Advertisement

Developing an Infection Prevention Training Program for Infectious Disease Fellows

      This paper is only available as a PDF. To read, Please Download here.

      Background

      Hospital Infection Prevention (IP) is an increasingly important subdiscipline within infectious diseases (ID). We developed and evaluated a 2-week IP training program to allow ID fellows the opportunity to learn about IP. We aimed to educate on the scope of IP work with a focus on the role of ID within IP.

      Methods

      A training program was developed covering the role of IP in preventing hospital acquired infections focusing on 3 key areas: device related infections, outbreak exposures, and the hospital physical environment. We utilized the National Healthcare Safety Network (NHSN) patient safety component manual combined with practical experience performing surveillance, rounding and case study reviews. The effectiveness and utility of the program was evaluated with a pre- and post-training survey categorized on a Likert response scale (not at all familiar=1, slightly familiar=2, somewhat familiar=3, extremely familiar=4).

      Results

      The mean scored survey responses showed that prior to the rotation fellows reported slight familiarity with the scope of work of IP but had very little familiarity with the IP team members. All fellows reported slight familiarity with NHSN defined device related infections, the role of IP in outbreak investigations and their role in construction projects. Fellows reported that prior to their IP rotation they would be only slightly likely to contact the IP department for assistance or notification of a potential infection risk. Following the rotation, fellows reported being extremely familiar to all topics covered during the rotation. All fellows reported the rotation to be extremely useful.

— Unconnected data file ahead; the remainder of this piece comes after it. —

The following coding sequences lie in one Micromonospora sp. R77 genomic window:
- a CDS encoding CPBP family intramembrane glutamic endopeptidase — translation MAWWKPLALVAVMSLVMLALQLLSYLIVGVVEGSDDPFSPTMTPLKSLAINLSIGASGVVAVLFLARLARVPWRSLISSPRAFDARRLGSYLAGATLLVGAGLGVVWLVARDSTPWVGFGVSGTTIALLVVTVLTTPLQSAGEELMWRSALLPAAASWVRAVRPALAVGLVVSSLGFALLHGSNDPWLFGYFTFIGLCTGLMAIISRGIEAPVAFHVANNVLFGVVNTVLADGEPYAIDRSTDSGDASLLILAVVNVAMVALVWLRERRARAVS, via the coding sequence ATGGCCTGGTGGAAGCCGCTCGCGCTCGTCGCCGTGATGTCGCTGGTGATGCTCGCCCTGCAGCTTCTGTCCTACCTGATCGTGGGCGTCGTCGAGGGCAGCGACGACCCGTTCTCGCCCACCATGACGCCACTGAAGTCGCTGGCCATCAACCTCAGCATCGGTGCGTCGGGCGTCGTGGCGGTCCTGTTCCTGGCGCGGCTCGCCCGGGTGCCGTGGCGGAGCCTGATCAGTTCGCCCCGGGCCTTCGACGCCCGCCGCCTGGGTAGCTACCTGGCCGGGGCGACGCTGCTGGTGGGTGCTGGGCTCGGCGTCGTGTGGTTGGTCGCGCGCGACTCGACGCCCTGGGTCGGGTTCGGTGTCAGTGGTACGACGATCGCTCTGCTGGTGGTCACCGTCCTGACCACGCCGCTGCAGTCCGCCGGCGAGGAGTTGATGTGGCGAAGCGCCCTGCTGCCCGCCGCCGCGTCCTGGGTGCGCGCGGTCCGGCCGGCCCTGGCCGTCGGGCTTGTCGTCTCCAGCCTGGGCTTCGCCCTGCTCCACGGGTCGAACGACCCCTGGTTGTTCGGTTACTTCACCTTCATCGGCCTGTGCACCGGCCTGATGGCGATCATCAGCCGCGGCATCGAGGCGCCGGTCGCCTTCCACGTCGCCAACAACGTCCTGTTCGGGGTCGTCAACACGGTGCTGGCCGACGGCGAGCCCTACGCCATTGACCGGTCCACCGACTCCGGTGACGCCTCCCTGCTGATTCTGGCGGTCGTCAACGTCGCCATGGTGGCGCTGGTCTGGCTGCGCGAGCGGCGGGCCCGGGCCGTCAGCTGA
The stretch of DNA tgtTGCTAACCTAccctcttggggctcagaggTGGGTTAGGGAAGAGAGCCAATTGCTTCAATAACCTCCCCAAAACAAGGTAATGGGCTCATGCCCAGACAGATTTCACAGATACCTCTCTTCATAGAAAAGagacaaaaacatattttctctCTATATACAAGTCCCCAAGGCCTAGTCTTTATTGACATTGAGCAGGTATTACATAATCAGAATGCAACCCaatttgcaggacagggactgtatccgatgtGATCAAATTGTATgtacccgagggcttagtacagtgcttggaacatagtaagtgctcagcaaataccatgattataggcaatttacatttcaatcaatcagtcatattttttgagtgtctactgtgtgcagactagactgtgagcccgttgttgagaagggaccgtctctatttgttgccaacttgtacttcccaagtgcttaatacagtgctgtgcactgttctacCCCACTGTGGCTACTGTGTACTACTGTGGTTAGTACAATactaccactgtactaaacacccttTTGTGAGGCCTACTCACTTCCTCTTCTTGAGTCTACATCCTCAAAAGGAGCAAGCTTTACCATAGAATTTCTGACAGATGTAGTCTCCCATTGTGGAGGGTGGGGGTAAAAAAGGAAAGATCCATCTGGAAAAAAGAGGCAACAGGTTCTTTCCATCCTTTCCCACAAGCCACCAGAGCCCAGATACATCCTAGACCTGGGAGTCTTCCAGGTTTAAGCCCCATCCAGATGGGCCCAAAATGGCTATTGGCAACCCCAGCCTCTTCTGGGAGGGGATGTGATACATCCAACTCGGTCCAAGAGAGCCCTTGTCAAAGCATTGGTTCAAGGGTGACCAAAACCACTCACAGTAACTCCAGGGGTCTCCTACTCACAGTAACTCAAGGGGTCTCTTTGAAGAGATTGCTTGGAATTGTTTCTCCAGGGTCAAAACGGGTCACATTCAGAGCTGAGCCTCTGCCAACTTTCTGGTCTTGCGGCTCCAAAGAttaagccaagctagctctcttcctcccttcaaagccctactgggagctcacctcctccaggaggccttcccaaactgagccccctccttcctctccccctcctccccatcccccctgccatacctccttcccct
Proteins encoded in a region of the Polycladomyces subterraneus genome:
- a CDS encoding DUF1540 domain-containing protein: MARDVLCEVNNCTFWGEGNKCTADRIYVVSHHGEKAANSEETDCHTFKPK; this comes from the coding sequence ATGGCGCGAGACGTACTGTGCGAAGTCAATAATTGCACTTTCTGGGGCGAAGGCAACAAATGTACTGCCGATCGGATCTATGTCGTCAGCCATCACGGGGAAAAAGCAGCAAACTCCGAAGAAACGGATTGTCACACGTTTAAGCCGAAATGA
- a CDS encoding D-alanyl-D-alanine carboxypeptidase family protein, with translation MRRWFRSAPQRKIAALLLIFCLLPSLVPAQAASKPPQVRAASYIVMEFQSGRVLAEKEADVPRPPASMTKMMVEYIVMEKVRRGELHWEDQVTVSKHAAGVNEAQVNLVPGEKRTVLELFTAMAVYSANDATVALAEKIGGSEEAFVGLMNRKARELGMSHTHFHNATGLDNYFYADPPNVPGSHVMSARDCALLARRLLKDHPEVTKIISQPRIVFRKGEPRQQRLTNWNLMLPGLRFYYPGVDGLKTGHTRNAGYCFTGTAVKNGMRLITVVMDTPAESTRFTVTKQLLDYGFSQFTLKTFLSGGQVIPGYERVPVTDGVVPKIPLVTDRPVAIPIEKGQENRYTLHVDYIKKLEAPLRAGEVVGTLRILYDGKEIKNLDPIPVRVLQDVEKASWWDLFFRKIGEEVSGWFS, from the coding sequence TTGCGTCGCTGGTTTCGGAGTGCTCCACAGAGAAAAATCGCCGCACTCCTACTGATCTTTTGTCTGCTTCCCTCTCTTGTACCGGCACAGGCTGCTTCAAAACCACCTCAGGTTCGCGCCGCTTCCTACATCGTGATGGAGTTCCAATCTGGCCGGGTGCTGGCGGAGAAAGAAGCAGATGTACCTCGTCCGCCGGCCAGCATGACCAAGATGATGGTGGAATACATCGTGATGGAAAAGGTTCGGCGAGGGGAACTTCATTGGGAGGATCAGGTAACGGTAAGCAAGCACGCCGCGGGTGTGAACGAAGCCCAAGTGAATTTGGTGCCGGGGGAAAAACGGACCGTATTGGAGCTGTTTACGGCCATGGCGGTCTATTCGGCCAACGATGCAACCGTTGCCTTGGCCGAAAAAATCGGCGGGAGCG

Conclusions

      The program was successful in improving the understanding of the scope of IP work. Fellows understood their role in documentation when a primary source of infection is suspected during central line bloodstream infection surveillance and the importance of communication when a hospital acquired environmental infection is suspected. The rotation has also fostered relationships between the departments.
      To read this article in full you will need to make a payment

      Purchase one-time access:

      Academic & Personal: 24 hour online accessCorporate R&D Professionals: 24 hour online access
      One-time access price info
      • For academic or personal research use, select 'Academic and Personal'
      • For corporate R&D use, select 'Corporate R&D Professionals'

      Subscribe:

      Subscribe to American Journal of Infection Control
      Already a print subscriber? Claim online access
      Already an online subscriber? Sign in
      Institutional Access: Sign in to ScienceDirect